Erection and Rigging Training Program

The new TCA safety guideline provides the base for another new development, the TCA’s Erection and Rigging Training Program, which has also been produced by the TCA Safety Committee. The program, which will be offered for the first time at the TCA Annual Convention in Houston, Texas, this fall, presents issues specific to the rigging and lifting of tilt-up panels.

The Occupational Safety and Health Administration (OSHA) requires crane operations to involve qualified persons for rigging and signaling the certified crane operator. In an effort to further the industry preparedness and assuredness of this requirement, the TCA Safety Committee established itself as a third party Qualified Evaluator for participants in the program.

During the program delivery, demonstrations of the most common rigging equipment and connections are made. Safe and unsafe conditions are addressed as well as inspection points for the required equipment. Additionally, attendees to the program are given the signals essential to the lift operation and unified to the responsibility for hand signal communication as well as the proper positions for maintaining line of site. Attendees will also learn the essential activities and restrictions for all persons on the site during a lift, ensuring that no worker is out of position or located in an unsafe or unprotected situation.

“The TCA safety guideline provides the background and documented support for continued commitment to safety on tilt-up sites,” Baty states. “However, in order to more fully prepare industry participants to meet OSHA’s regulations and more importantly, protect their workforce, it was essential for this committee to set in motion this training program and be able to communicate the necessity of a plan to both our members and the industry at large.”

During the program, attendees will also be equipped to develop a quality tilt-up safety plan. This plan has several essential components including:

  • Assessment of site conditions and planning
  • Review of panel and building design against existing preparation
  • Description of the special procedures required for hazardous non-routine tasks
  • Bracing manual should be obtained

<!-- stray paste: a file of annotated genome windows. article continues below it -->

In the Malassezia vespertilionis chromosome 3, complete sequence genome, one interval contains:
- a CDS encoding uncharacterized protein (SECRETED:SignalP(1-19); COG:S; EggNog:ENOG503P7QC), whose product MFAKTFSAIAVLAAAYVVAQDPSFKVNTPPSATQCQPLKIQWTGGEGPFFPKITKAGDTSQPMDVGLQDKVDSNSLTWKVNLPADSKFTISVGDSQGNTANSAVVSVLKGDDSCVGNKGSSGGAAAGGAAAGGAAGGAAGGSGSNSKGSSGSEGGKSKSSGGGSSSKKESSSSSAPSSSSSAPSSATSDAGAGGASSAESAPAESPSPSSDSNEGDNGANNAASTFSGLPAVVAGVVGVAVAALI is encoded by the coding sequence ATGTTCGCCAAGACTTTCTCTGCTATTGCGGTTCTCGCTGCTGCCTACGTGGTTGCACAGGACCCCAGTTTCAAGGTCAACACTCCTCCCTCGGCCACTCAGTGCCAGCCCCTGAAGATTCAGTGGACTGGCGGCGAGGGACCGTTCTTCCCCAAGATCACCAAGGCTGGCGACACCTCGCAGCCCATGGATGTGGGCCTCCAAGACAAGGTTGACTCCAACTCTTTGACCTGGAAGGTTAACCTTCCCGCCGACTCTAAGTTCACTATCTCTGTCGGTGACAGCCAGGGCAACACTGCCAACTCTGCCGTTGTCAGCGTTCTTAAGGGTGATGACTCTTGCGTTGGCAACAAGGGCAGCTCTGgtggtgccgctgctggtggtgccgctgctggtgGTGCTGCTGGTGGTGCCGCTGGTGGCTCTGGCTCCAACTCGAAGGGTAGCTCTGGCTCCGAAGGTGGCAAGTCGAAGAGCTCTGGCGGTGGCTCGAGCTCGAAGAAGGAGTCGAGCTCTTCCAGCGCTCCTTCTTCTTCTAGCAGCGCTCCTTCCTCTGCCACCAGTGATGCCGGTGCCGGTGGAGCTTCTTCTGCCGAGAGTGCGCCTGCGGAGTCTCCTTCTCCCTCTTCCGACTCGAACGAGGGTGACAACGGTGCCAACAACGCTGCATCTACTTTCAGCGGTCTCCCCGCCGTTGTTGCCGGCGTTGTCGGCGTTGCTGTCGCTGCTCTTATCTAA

• Description of panel casting and erection activities and procedures
  • Direction to obtain the erection subcontractor and crew experience
  • Direct training essential for all members of the crew
  • Review of crane capacity and mobility
  • Agenda and schedule for safety meetings
  • Schedule for inspections of rigging equipment and crane
  • Review of fall protection and hazard training
  • Plan for lifting and maneuvering panels and crane positioning
  • Schedule for inspections of bracing equipment and removal timing

Staying safe: A certified tilt-up company

Following a quality safety program is an essential part of a tilt-up panel erection. It is also a requirement for the TCA’s new Certified Tilt-Up Company program. Produced through years of expertise in tilt-up construction, this collaborative effort has established a new level of quality assurance to the market for the tilt-up contractor.

The goal of the TCA Company Certification Program is to provide owners, specifiers and designers with a method for assuring the experience, quality and performance of tilt-up concrete contractors. The program will certify that companies who manage the tilt-up construction process have met the criteria established for evaluation. The criteria includes analysis of company policies, procedures, and ability to consistently deliver a quality product and that they hire trained, certified, and qualified personnel in all aspects of the tilt-up construction process. The emphasis of the program is on quality control and quality assurance, but safety, experience, current activity, adherence to specifications, and owner verification of performance are part of the evaluation criteria. An on-site review of company documents is performed to confirm and verify the information presented. Companies experience, performance and adherence to the programs requirements are reviewed annually.

Safety is not an area where one contractor wants to one-up another. If one contractor has an accident, it has ramifications for the entire tilt-up industry, affecting the overall use of tilt-up. Likewise, the attention to quality and performance is not just for one company to focus on but rather a goal for an entire industry. The TCA, as the global authority for the tilt-up industry, is putting this mentality to work through the cooperative spirit of the leading tilt-up contractors across the United States.